Capital Celluloid 2012 - Day 153: Fri June 1

The Turin Horse (Tarr, 2011): Renoir Cinema, Various times - all week. Details here.

A rare foray into first-run territory for what looks an outstanding new film from legendary Hungarian director Bela Tarr.

Five-star Time Out review:

'Never a prolific force, the Hungarian director Béla Tarr has declared that ‘The Turin Horse’ will be his last film. He has also suggested that the reason for hanging up his boots is apparent in the film – which makes ‘The Turin Horse’ even more of a glorious, terrifying mystery. It’s an epic portrait of drudging peasantry, set, biblically, over six days – and it is a film that drills into the core of your soul.
It begins with a prologue explaining how the philosopher Nietzsche witnessed a horse being beaten in Turin in 1889, immediately before his breakdown: ‘Of the horse, we know nothing,’ says the intro pointedly. Is this the story of that horse? Or is it simply a story of anonymous sufferers in a godless world living the sort of miserable, uncomprehending life that may have sent Nietzsche into a spin in the first place? We spend the rest of the film in the company of a grizzled, white-haired father (János Derzsi) and his equally taciturn adult daughter (Erika Bók), who live alone in wild countryside with only a tired horse for company. As the days go on, the howling wind grows louder, several interlopers ominously disrupt their routine and the lightliterally – and, we assume, metaphorically – begins to go out.'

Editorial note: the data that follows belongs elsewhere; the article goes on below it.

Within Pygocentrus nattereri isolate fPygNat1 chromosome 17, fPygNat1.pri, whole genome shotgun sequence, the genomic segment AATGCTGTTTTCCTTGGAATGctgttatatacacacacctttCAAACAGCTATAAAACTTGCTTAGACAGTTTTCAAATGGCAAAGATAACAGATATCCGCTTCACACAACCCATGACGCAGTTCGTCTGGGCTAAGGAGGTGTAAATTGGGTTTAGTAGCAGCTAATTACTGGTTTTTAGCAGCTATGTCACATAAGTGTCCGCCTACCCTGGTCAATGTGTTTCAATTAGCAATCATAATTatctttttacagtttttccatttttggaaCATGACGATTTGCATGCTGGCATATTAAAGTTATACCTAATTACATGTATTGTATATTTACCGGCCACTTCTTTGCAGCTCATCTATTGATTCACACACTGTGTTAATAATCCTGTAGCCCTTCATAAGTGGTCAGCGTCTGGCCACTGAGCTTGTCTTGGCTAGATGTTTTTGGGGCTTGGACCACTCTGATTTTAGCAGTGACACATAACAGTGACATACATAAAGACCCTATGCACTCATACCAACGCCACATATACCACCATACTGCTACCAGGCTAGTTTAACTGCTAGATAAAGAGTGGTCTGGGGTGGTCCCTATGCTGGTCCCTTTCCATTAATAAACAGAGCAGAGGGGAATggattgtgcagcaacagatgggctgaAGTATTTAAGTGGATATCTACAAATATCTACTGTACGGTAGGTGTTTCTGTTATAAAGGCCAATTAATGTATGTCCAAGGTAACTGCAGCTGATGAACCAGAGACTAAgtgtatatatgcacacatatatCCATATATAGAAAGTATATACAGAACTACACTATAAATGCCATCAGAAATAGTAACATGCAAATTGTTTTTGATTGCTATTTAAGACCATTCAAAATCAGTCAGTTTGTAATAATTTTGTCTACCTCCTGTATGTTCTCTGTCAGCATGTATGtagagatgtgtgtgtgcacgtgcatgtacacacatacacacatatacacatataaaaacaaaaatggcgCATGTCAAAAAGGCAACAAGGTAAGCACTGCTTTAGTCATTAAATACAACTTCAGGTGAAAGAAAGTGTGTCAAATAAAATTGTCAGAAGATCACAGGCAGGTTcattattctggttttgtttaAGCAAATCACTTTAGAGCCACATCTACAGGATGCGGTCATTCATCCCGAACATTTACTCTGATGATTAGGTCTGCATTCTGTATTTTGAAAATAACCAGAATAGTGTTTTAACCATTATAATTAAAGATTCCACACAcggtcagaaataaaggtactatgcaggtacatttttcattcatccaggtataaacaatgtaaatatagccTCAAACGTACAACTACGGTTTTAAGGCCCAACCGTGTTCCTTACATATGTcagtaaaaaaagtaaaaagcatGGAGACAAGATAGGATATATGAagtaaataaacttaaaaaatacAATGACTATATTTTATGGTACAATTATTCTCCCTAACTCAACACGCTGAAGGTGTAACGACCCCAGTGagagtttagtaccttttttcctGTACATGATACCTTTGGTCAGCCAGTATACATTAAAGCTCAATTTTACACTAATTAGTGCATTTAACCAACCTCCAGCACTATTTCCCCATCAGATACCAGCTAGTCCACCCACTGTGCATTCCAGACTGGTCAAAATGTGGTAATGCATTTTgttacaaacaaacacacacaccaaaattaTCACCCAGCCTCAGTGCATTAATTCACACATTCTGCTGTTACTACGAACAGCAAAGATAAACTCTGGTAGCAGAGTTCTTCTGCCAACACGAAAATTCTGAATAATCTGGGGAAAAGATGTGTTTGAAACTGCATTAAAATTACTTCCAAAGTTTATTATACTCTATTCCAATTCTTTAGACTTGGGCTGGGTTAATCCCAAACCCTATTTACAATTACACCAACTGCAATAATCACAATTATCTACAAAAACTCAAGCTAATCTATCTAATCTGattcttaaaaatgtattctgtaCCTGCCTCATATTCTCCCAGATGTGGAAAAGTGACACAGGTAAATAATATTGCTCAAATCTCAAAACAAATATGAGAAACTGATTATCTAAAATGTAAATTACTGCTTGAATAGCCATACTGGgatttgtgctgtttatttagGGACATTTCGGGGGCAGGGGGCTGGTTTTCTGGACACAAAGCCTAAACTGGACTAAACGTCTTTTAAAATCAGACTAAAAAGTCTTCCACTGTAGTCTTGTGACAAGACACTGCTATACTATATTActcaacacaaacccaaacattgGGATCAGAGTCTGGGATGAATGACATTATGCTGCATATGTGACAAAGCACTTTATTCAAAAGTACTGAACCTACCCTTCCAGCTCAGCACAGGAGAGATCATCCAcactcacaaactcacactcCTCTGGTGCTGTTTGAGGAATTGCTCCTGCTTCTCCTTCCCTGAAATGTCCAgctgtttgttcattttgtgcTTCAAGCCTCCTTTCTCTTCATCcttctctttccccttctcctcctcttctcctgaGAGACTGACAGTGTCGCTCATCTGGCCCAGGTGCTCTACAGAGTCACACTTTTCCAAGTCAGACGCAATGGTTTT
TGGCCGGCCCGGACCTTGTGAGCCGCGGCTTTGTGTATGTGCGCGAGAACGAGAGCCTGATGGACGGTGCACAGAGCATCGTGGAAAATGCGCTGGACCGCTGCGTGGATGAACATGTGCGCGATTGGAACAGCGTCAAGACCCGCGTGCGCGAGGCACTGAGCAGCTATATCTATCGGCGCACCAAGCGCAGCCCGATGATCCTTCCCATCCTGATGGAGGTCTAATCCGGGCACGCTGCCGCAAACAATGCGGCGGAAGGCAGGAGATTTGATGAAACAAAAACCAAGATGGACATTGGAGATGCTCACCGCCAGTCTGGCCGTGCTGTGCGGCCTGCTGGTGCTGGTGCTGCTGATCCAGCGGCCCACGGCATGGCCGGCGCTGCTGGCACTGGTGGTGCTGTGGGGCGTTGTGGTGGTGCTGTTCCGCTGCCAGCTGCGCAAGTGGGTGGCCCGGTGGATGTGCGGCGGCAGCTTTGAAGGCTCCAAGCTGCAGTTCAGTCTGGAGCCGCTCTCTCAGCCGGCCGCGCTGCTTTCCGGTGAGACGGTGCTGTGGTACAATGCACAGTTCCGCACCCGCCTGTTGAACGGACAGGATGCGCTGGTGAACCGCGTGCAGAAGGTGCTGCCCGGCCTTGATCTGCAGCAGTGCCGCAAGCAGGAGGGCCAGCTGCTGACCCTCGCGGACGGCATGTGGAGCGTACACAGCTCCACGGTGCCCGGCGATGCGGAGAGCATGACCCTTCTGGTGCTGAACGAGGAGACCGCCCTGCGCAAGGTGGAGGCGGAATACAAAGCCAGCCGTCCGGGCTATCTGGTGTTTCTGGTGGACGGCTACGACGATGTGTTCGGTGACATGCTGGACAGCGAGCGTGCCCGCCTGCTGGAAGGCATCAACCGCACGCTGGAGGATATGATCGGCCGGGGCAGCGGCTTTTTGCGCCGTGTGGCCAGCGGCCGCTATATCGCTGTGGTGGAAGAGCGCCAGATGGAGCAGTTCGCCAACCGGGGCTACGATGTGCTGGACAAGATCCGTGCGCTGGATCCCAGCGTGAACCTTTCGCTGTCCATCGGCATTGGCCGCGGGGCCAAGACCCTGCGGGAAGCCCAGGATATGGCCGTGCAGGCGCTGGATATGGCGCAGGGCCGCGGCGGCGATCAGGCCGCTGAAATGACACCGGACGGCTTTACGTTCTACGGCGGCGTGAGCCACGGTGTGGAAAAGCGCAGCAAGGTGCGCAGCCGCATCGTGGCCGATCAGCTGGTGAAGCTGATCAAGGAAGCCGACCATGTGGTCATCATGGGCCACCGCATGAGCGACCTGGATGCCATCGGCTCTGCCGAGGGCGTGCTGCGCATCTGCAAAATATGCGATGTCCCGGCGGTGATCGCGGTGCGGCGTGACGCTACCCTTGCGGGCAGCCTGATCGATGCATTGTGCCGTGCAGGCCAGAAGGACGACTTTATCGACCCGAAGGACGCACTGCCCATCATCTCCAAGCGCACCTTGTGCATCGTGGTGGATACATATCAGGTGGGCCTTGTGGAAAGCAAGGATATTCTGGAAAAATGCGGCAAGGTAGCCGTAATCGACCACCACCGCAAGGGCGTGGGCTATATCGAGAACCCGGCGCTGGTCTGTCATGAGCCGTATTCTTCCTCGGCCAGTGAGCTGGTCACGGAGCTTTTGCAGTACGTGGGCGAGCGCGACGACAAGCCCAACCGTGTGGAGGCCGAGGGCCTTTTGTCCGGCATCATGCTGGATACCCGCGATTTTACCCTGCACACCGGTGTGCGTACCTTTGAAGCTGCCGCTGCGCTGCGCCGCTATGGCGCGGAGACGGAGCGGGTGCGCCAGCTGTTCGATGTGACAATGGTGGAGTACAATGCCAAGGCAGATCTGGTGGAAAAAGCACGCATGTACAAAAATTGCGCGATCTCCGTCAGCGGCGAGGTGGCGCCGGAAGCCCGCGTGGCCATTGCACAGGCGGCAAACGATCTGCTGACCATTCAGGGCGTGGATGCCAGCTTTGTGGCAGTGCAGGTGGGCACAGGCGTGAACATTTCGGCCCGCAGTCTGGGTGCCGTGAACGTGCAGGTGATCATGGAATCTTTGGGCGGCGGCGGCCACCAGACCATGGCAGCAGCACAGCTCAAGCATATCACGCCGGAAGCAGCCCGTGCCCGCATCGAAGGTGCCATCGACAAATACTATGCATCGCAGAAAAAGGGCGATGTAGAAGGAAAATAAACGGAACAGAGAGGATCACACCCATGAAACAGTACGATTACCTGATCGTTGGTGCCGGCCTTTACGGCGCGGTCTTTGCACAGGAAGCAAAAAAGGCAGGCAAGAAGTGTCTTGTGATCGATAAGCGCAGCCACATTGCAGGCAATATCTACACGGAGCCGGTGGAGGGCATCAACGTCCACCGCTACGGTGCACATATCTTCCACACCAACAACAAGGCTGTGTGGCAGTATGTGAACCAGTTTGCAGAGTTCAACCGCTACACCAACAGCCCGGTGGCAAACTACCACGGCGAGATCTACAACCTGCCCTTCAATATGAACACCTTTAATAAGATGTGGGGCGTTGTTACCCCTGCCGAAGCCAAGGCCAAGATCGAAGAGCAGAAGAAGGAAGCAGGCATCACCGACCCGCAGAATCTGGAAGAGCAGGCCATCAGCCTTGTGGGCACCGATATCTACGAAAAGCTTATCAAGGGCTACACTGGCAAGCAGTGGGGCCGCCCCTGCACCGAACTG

Dave Calhoun

Here is the trailer.

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